Tobacco smoking is harmful and causes cancer. But did you know that smoking isa major cause of cardiovascular disease (CVD) too. CVD causes one of every three deaths, according to the 2014 Surgeon General’s Report on smoking and health. Recognising this warning, WHO will be focusing on the impact of tobacco on cardiovascular health this World No Tobacco Day which will be observed on 31st May, 2018.

In India, every year, more than 9 lakh people are killed because of tobacco causing diseases. Yet, in India, more than 6 lakh children (10-14 years old) and almost 100,000,000 adults (15+ years old) continue to use tobacco each day.  (Source: tobacco atlas)

Tobacco Use in India

  • 19.0% of men, 2.0% of women and 10.7% (99.5 million) of all adults currently smoke tobacco.
  • 29.6% of men, 12.8% of women and 21.4% (199.4 million) of all adults currently use smokeless tobacco.
  • 42.4% of men, 14.2% of women and 28.6% (266.8 million) of all adults currently use tobacco (smoked and/or smokeless tobacco).

Source: GATS

Many call themselves a non-frequent smoker. But even if you smoke less than 5 cigarettes, early signs of CVD can set in. Even if you are smoking cigarettes with lower levels of tar or nicotine it does not reduce the risk for cardiovascular disease.  Smokeless tobacco is no less harmful. In India, 171094600 people still currently use smokeless tobacco, indicating an ongoing public health challenge.

Smoking Damages your Heart



Any amount of smoking, even light smoking or occasional smoking can bring about serious damage to the heart and blood vessels. For some people, such as women who use birth control pills and people who have diabetes, smoking poses an even greater risk to the heart and blood vessels. Atherosclerosis is caused when the opening inside the arteries narrows as plaque builds up, and blood can no longer flow properly to various parts of the body. Smoking increases the formation of plaque in blood vessels.


Smokers are at a greater risk of strokes than among former smokers or people who have never smoked. The carbon monoxide in tobacco smoke reduces the amount of oxygen in your blood. This means your heart must pump harder to supply the body with the oxygen it needs.

Peripheral artery disease (P.A.D.)

Smoking also is a major risk factor for peripheral artery disease (P.A.D.). In this condition, plaque builds up in the arteries that carry blood to the head, organs, and limbs. This results in an increased risk for heart disease leading to heart attack, and stroke.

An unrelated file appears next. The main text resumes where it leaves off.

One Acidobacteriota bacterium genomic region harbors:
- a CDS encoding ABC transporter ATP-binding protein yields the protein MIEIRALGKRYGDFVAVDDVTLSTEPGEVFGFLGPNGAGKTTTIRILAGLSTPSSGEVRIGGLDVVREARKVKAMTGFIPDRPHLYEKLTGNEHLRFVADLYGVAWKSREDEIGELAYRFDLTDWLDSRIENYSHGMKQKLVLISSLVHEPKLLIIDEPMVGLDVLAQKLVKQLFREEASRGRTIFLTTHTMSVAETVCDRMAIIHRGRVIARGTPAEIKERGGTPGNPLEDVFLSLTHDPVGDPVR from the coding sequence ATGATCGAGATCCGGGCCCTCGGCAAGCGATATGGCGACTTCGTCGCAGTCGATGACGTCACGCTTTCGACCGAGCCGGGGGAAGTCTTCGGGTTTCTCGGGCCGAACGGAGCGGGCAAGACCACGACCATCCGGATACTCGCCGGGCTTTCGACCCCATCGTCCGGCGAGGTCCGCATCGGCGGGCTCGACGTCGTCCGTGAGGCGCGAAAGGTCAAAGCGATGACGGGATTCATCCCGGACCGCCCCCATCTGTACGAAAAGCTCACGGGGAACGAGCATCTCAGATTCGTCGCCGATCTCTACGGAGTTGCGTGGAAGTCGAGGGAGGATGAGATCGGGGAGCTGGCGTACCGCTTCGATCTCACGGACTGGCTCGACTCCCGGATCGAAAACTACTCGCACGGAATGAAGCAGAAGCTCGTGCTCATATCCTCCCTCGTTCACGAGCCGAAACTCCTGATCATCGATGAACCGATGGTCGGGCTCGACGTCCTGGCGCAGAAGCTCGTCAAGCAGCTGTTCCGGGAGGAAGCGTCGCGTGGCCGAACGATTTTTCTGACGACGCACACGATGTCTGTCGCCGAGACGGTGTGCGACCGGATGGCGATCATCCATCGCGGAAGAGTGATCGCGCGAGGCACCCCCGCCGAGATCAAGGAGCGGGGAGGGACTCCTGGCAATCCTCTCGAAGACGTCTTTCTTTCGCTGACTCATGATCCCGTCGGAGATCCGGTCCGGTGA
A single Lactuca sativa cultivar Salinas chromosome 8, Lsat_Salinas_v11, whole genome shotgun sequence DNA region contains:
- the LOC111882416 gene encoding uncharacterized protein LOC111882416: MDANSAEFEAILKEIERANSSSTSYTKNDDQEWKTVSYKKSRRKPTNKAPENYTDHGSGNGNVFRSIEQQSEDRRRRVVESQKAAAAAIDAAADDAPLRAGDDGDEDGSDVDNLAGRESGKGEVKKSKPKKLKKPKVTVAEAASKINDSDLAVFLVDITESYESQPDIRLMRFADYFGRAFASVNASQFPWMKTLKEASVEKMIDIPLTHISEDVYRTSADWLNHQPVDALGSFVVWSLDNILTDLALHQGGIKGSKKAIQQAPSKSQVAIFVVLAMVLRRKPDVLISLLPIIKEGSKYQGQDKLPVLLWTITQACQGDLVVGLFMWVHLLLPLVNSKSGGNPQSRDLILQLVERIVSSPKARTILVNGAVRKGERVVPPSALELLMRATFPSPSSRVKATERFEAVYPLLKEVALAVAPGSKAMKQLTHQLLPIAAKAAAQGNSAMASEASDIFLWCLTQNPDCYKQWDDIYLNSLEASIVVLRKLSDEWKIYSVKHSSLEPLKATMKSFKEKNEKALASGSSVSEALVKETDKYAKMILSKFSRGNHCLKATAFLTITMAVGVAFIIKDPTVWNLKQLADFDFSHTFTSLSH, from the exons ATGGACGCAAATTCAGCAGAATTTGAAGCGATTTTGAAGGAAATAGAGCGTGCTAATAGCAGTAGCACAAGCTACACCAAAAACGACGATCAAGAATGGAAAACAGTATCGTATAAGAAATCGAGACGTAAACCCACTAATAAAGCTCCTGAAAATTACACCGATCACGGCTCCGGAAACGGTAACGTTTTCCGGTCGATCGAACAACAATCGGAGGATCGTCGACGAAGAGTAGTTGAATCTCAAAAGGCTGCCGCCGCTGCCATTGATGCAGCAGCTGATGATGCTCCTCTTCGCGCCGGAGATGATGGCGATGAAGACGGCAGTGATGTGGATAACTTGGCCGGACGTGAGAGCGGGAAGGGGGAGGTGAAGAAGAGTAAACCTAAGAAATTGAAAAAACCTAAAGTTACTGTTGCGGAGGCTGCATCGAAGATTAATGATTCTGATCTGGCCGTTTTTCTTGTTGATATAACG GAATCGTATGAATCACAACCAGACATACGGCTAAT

When combined with other risk factors—such as unhealthy blood cholesterol levels, high blood pressure, and overweight or obesity—smoking further raises the risk of heart disease.

Second Hand Smoking is equally harmful

Research shows that exposure to second hand tobacco smoke is a cause of heart disease in non-smokers, which means you could be harming the health of your children, partner or friends.Secondhand smoke lowers good cholesterol, raises blood pressure and damages heart tissues of non-smokers especially children and teens.

Secondhand Smoke in India

  • 38.7% of adults were exposed to second hand smoke at home.
  • 30.2% of adults who work indoors are exposed to second-hand smoke at their workplace.
  • 7.4% of adults were exposed to second hand smoke at restaurants.

Source: GATS

Quit Now

Smoking damages the heart and blood vessels very quickly, but it can be repaired by quitting. Remarkable health improvements can be seen and within a year, heart attack risk drops dramatically. Within five years, most smokers cut their risk of stroke to nearly that of a non-smoker. Even a few cigarettes now and then damage the heart, so the only way to keep your heart safe from the effects of smoking is to quit.

The good news is 55.4% of current smokers in India are planning or thinking of quitting smoking and 49.6% of current smokeless tobacco users are planning or thinking of quitting smokeless tobacco use.  (Source: GATS)

With World No Tobacco Day being observed on May 31st in India along with the rest of the world, Consumer VOICE along with its state partners hope to create an impact and dissuade people from using tobacco in all forms.

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